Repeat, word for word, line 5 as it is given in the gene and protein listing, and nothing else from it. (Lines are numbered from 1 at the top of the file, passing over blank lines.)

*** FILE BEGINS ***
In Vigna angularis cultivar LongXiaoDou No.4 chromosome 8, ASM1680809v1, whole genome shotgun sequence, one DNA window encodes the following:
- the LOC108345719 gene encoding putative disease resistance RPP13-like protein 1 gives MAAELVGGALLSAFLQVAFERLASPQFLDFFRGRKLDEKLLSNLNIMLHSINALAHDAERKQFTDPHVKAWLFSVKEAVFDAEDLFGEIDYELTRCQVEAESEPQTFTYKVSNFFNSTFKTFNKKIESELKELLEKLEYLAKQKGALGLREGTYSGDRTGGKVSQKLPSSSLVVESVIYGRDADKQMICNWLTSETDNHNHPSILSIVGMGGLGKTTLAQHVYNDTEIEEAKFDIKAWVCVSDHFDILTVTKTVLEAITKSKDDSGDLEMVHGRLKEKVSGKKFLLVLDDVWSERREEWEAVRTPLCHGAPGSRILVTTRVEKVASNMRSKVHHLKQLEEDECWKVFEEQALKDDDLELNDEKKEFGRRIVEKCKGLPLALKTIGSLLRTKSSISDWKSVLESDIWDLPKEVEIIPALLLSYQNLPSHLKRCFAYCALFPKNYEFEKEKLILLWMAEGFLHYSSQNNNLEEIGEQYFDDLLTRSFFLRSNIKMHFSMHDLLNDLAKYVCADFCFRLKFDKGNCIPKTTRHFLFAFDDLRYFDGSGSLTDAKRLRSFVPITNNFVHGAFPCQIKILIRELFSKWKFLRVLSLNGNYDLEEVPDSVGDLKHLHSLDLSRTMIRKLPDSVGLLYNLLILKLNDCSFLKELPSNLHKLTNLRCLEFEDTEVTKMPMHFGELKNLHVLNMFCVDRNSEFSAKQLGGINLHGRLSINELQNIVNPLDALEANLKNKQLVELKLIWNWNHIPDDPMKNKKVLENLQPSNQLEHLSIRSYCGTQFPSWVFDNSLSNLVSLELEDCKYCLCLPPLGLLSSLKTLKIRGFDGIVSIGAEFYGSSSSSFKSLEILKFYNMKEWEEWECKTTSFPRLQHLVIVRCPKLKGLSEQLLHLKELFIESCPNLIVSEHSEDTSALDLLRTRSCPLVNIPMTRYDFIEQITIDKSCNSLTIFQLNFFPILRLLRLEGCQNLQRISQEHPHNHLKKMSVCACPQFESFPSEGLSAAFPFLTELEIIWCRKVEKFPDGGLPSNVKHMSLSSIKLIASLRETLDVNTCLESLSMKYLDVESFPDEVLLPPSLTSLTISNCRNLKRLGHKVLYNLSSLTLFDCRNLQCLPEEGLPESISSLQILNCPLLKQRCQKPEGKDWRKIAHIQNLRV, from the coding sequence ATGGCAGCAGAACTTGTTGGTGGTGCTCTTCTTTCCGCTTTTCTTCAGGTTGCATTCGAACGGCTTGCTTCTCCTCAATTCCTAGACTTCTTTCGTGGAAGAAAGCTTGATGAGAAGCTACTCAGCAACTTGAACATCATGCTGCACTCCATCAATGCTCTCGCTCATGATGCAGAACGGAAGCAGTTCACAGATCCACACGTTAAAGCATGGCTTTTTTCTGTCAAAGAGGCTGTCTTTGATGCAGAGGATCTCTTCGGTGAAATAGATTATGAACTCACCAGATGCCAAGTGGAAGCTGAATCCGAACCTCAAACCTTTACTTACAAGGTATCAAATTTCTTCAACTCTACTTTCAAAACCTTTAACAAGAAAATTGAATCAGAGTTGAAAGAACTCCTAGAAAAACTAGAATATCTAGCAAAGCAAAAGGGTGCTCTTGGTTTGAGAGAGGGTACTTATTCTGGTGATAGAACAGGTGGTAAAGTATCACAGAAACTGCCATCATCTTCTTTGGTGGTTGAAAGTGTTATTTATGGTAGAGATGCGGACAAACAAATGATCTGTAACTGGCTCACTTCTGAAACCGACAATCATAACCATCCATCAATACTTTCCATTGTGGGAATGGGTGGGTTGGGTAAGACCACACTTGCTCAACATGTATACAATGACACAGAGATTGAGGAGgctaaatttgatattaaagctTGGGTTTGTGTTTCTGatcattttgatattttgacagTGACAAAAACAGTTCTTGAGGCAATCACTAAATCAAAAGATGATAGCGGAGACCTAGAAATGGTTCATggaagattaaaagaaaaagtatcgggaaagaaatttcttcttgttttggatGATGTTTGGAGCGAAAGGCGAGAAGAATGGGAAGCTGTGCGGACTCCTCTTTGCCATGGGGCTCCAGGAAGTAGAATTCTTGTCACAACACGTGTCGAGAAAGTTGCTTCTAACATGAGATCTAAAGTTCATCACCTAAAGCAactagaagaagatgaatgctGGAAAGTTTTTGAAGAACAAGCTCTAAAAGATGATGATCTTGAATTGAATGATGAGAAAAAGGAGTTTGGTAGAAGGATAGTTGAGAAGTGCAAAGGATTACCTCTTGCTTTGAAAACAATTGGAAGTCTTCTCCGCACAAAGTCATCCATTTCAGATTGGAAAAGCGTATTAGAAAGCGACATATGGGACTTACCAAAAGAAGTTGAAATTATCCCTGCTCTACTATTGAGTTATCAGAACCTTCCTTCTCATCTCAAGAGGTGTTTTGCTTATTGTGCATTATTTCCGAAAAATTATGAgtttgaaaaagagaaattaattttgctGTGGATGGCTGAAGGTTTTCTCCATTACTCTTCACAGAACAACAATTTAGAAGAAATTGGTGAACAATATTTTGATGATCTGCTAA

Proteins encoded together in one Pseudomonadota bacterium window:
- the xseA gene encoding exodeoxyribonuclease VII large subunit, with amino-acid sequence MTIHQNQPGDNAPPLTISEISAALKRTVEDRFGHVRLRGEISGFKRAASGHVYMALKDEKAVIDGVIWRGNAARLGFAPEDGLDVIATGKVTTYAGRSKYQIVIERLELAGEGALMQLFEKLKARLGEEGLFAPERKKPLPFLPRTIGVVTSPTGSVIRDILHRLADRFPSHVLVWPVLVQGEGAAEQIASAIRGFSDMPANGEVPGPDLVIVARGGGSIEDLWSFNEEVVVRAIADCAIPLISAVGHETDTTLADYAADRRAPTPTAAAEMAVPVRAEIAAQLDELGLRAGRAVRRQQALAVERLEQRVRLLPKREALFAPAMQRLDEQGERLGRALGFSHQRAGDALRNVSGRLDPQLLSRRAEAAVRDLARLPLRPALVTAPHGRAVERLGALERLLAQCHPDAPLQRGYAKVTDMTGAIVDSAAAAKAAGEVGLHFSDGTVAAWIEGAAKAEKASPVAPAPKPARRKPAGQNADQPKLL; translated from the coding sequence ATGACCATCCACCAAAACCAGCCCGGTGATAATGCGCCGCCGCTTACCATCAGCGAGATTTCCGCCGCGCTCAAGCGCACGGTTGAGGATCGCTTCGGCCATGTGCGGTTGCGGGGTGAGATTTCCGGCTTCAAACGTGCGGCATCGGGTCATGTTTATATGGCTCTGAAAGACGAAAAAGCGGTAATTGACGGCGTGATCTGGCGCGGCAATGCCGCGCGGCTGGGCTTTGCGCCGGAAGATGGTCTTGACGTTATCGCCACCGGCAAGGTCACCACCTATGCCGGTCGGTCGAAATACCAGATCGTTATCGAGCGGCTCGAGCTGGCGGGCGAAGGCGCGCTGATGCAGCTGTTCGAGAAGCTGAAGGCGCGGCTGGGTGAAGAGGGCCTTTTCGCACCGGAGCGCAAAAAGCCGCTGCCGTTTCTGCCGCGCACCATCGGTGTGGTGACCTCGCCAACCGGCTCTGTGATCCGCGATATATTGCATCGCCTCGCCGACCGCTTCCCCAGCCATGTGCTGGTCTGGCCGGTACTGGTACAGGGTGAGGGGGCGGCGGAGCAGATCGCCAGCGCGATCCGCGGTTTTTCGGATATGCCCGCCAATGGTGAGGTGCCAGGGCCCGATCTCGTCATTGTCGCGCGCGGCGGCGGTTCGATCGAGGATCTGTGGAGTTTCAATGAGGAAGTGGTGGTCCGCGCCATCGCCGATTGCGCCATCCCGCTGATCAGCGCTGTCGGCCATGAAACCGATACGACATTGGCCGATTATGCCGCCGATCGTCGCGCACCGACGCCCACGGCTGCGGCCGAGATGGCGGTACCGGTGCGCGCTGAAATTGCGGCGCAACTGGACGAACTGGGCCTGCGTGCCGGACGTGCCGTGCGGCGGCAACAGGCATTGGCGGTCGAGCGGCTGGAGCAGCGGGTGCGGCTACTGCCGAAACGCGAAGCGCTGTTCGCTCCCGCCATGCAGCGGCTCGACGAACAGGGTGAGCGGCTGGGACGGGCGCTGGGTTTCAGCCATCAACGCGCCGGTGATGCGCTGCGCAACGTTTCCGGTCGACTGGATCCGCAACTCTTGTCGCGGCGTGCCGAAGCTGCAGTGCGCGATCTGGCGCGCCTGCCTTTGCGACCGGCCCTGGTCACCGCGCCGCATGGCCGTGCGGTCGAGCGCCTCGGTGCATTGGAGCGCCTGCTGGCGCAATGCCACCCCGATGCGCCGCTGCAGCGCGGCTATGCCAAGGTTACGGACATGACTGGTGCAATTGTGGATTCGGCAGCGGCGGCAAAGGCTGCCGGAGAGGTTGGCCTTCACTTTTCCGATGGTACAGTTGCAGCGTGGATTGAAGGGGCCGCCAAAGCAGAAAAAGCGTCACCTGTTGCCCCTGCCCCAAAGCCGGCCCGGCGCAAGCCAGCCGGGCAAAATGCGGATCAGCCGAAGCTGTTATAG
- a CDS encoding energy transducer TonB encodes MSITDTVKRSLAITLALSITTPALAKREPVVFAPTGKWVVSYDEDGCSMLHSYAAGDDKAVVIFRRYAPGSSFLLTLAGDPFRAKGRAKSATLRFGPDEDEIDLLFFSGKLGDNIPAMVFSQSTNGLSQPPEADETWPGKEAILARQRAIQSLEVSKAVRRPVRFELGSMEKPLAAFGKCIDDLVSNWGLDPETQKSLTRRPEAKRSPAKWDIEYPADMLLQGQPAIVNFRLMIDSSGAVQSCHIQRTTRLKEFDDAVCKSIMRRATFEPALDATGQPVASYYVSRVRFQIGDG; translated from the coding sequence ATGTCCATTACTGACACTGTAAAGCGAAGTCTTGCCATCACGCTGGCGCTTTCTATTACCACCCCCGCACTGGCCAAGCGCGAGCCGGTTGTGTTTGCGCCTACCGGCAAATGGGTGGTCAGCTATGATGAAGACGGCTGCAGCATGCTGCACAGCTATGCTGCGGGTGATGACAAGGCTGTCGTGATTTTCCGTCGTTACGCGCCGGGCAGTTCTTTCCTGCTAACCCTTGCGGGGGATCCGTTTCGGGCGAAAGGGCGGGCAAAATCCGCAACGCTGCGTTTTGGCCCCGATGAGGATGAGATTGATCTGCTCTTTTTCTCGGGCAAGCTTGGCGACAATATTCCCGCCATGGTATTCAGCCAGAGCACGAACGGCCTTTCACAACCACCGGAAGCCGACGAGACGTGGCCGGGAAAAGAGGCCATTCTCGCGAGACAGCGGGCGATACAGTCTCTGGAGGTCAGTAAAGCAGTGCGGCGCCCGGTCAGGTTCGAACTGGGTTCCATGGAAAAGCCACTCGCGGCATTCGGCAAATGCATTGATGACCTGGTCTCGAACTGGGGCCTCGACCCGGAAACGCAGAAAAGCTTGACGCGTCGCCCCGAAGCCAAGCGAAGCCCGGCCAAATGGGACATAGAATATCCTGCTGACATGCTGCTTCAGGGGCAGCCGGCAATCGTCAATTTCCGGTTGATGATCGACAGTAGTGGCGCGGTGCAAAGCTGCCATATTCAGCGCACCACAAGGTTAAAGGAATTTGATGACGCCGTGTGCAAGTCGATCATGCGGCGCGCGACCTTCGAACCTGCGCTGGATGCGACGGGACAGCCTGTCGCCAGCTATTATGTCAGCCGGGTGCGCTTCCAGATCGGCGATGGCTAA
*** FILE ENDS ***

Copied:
- a CDS encoding energy transducer TonB encodes MSITDTVKRSLAITLALSITTPALAKREPVVFAPTGKWVVSYDEDGCSMLHSYAAGDDKAVVIFRRYAPGSSFLLTLAGDPFRAKGRAKSATLRFGPDEDEIDLLFFSGKLGDNIPAMVFSQSTNGLSQPPEADETWPGKEAILARQRAIQSLEVSKAVRRPVRFELGSMEKPLAAFGKCIDDLVSNWGLDPETQKSLTRRPEAKRSPAKWDIEYPADMLLQGQPAIVNFRLMIDSSGAVQSCHIQRTTRLKEFDDAVCKSIMRRATFEPALDATGQPVASYYVSRVRFQIGDG; translated from the coding sequence ATGTCCATTACTGACACTGTAAAGCGAAGTCTTGCCATCACGCTGGCGCTTTCTATTACCACCCCCGCACTGGCCAAGCGCGAGCCGGTTGTGTTTGCGCCTACCGGCAAATGGGTGGTCAGCTATGATGAAGACGGCTGCAGCATGCTGCACAGCTATGCTGCGGGTGATGACAAGGCTGTCGTGATTTTCCGTCGTTACGCGCCGGGCAGTTCTTTCCTGCTAACCCTTGCGGGGGATCCGTTTCGGGCGAAAGGGCGGGCAAAATCCGCAACGCTGCGTTTTGGCCCCGATGAGGATGAGATTGATCTGCTCTTTTTCTCGGGCAAGCTTGGCGACAATATTCCCGCCATGGTATTCAGCCAGAGCACGAACGGCCTTTCACAACCACCGGAAGCCGACGAGACGTGGCCGGGAAAAGAGGCCATTCTCGCGAGACAGCGGGCGATACAGTCTCTGGAGGTCAGTAAAGCAGTGCGGCGCCCGGTCAGGTTCGAACTGGGTTCCATGGAAAAGCCACTCGCGGCATTCGGCAAATGCATTGATGACCTGGTCTCGAACTGGGGCCTCGACCCGGAAACGCAGAAAAGCTTGACGCGTCGCCCCGAAGCCAAGCGAAGCCCGGCCAAATGGGACATAGAATATCCTGCTGACATGCTGCTTCAGGGGCAGCCGGCAATCGTCAATTTCCGGTTGATGATCGACAGTAGTGGCGCGGTGCAAAGCTGCCATATTCAGCGCACCACAAGGTTAAAGGAATTTGATGACGCCGTGTGCAAGTCGATCATGCGGCGCGCGACCTTCGAACCTGCGCTGGATGCGACGGGACAGCCTGTCGCCAGCTATTATGTCAGCCGGGTGCGCTTCCAGATCGGCGATGGCTAA